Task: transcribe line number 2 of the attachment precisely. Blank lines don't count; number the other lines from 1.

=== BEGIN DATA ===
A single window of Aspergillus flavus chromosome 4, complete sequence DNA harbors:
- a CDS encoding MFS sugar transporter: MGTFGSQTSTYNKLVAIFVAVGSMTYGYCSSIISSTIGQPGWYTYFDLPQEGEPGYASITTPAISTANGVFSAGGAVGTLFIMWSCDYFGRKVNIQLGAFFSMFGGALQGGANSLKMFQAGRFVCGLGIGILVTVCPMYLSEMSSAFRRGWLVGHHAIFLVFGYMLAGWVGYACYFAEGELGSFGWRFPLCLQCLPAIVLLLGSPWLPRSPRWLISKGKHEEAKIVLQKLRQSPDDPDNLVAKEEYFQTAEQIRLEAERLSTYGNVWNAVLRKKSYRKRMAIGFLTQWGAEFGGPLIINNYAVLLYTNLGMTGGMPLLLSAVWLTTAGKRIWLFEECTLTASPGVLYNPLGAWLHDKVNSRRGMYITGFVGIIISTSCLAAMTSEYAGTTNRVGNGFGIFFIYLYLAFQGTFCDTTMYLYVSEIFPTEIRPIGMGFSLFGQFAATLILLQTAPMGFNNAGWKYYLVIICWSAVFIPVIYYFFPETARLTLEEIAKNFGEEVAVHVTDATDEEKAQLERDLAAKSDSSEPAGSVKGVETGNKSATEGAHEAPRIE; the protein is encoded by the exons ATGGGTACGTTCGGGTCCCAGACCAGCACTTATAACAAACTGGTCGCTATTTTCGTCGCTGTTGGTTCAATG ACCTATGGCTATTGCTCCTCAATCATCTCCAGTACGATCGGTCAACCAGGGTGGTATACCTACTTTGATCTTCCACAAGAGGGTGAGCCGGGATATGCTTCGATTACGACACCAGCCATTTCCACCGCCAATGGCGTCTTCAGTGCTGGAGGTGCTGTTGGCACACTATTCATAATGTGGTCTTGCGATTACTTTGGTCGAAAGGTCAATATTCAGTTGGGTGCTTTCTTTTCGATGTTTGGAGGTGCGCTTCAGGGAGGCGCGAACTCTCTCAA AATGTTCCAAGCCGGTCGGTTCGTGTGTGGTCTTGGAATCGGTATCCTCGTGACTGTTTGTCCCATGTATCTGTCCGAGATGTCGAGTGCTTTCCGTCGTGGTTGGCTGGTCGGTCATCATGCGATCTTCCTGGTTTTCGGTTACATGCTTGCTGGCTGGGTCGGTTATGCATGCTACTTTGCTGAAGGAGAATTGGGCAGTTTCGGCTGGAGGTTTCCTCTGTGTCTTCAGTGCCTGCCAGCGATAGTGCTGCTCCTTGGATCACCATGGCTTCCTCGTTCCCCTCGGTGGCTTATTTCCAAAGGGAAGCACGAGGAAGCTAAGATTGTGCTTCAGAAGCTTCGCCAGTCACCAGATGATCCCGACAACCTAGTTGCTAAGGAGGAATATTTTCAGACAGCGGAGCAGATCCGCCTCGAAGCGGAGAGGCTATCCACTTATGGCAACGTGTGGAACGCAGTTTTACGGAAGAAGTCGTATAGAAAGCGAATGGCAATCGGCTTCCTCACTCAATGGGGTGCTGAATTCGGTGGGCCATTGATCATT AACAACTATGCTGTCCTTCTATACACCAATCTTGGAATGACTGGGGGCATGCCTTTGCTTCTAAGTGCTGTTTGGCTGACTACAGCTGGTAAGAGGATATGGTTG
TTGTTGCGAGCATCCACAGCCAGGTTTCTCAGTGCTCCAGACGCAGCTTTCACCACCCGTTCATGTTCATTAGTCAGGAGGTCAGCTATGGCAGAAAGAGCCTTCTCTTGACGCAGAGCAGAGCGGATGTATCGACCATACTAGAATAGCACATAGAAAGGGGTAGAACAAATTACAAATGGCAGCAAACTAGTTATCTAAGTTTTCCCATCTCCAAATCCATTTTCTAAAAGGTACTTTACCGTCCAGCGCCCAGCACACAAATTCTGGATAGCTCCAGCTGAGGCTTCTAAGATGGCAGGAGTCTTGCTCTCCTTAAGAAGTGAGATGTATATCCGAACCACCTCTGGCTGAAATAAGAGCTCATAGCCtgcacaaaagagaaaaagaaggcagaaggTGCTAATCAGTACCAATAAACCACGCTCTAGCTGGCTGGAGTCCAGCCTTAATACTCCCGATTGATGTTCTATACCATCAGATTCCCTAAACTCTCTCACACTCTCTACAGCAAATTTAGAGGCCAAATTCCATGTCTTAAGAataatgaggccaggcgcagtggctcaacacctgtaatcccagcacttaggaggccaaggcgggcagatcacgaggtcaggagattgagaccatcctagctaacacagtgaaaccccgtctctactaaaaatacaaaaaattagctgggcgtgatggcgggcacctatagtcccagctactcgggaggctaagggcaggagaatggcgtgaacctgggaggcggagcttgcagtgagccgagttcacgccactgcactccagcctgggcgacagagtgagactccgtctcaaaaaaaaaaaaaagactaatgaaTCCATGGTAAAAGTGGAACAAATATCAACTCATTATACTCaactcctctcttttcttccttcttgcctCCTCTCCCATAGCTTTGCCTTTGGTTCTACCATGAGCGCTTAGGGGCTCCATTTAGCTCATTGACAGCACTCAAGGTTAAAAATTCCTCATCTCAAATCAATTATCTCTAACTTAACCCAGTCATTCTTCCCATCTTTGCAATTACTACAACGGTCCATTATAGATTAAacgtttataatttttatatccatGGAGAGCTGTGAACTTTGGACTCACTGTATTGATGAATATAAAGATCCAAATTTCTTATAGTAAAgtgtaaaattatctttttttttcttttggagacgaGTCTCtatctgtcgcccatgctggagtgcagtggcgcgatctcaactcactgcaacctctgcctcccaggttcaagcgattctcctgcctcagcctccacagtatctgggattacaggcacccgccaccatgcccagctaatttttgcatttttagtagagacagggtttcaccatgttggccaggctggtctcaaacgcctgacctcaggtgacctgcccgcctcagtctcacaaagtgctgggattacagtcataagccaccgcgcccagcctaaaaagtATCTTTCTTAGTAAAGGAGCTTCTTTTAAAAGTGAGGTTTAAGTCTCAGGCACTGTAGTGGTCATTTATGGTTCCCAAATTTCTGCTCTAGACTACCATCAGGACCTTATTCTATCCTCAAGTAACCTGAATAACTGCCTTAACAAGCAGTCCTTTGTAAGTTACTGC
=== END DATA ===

- a CDS encoding MFS sugar transporter: MGTFGSQTSTYNKLVAIFVAVGSMTYGYCSSIISSTIGQPGWYTYFDLPQEGEPGYASITTPAISTANGVFSAGGAVGTLFIMWSCDYFGRKVNIQLGAFFSMFGGALQGGANSLKMFQAGRFVCGLGIGILVTVCPMYLSEMSSAFRRGWLVGHHAIFLVFGYMLAGWVGYACYFAEGELGSFGWRFPLCLQCLPAIVLLLGSPWLPRSPRWLISKGKHEEAKIVLQKLRQSPDDPDNLVAKEEYFQTAEQIRLEAERLSTYGNVWNAVLRKKSYRKRMAIGFLTQWGAEFGGPLIINNYAVLLYTNLGMTGGMPLLLSAVWLTTAGKRIWLFEECTLTASPGVLYNPLGAWLHDKVNSRRGMYITGFVGIIISTSCLAAMTSEYAGTTNRVGNGFGIFFIYLYLAFQGTFCDTTMYLYVSEIFPTEIRPIGMGFSLFGQFAATLILLQTAPMGFNNAGWKYYLVIICWSAVFIPVIYYFFPETARLTLEEIAKNFGEEVAVHVTDATDEEKAQLERDLAAKSDSSEPAGSVKGVETGNKSATEGAHEAPRIE; the protein is encoded by the exons ATGGGTACGTTCGGGTCCCAGACCAGCACTTATAACAAACTGGTCGCTATTTTCGTCGCTGTTGGTTCAATG ACCTATGGCTATTGCTCCTCAATCATCTCCAGTACGATCGGTCAACCAGGGTGGTATACCTACTTTGATCTTCCACAAGAGGGTGAGCCGGGATATGCTTCGATTACGACACCAGCCATTTCCACCGCCAATGGCGTCTTCAGTGCTGGAGGTGCTGTTGGCACACTATTCATAATGTGGTCTTGCGATTACTTTGGTCGAAAGGTCAATATTCAGTTGGGTGCTTTCTTTTCGATGTTTGGAGGTGCGCTTCAGGGAGGCGCGAACTCTCTCAA AATGTTCCAAGCCGGTCGGTTCGTGTGTGGTCTTGGAATCGGTATCCTCGTGACTGTTTGTCCCATGTATCTGTCCGAGATGTCGAGTGCTTTCCGTCGTGGTTGGCTGGTCGGTCATCATGCGATCTTCCTGGTTTTCGGTTACATGCTTGCTGGCTGGGTCGGTTATGCATGCTACTTTGCTGAAGGAGAATTGGGCAGTTTCGGCTGGAGGTTTCCTCTGTGTCTTCAGTGCCTGCCAGCGATAGTGCTGCTCCTTGGATCACCATGGCTTCCTCGTTCCCCTCGGTGGCTTATTTCCAAAGGGAAGCACGAGGAAGCTAAGATTGTGCTTCAGAAGCTTCGCCAGTCACCAGATGATCCCGACAACCTAGTTGCTAAGGAGGAATATTTTCAGACAGCGGAGCAGATCCGCCTCGAAGCGGAGAGGCTATCCACTTATGGCAACGTGTGGAACGCAGTTTTACGGAAGAAGTCGTATAGAAAGCGAATGGCAATCGGCTTCCTCACTCAATGGGGTGCTGAATTCGGTGGGCCATTGATCATT AACAACTATGCTGTCCTTCTATACACCAATCTTGGAATGACTGGGGGCATGCCTTTGCTTCTAAGTGCTGTTTGGCTGACTACAGCTGGTAAGAGGATATGGTTG